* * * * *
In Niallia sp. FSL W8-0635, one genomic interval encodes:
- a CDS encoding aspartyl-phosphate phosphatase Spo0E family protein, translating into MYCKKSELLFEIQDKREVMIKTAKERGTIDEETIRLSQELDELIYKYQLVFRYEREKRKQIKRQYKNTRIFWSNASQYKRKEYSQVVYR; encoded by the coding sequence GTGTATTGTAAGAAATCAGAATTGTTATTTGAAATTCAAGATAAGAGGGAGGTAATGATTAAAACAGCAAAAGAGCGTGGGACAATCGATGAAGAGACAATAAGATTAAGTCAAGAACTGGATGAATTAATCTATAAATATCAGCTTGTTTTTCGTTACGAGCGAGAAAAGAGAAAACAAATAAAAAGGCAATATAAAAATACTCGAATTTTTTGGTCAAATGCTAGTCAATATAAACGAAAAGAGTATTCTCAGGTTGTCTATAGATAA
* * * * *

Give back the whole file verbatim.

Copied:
In Niallia sp. FSL W8-0635, one genomic interval encodes:
- a CDS encoding aspartyl-phosphate phosphatase Spo0E family protein, translating into MYCKKSELLFEIQDKREVMIKTAKERGTIDEETIRLSQELDELIYKYQLVFRYEREKRKQIKRQYKNTRIFWSNASQYKRKEYSQVVYR; encoded by the coding sequence GTGTATTGTAAGAAATCAGAATTGTTATTTGAAATTCAAGATAAGAGGGAGGTAATGATTAAAACAGCAAAAGAGCGTGGGACAATCGATGAAGAGACAATAAGATTAAGTCAAGAACTGGATGAATTAATCTATAAATATCAGCTTGTTTTTCGTTACGAGCGAGAAAAGAGAAAACAAATAAAAAGGCAATATAAAAATACTCGAATTTTTTGGTCAAATGCTAGTCAATATAAACGAAAAGAGTATTCTCAGGTTGTCTATAGATAA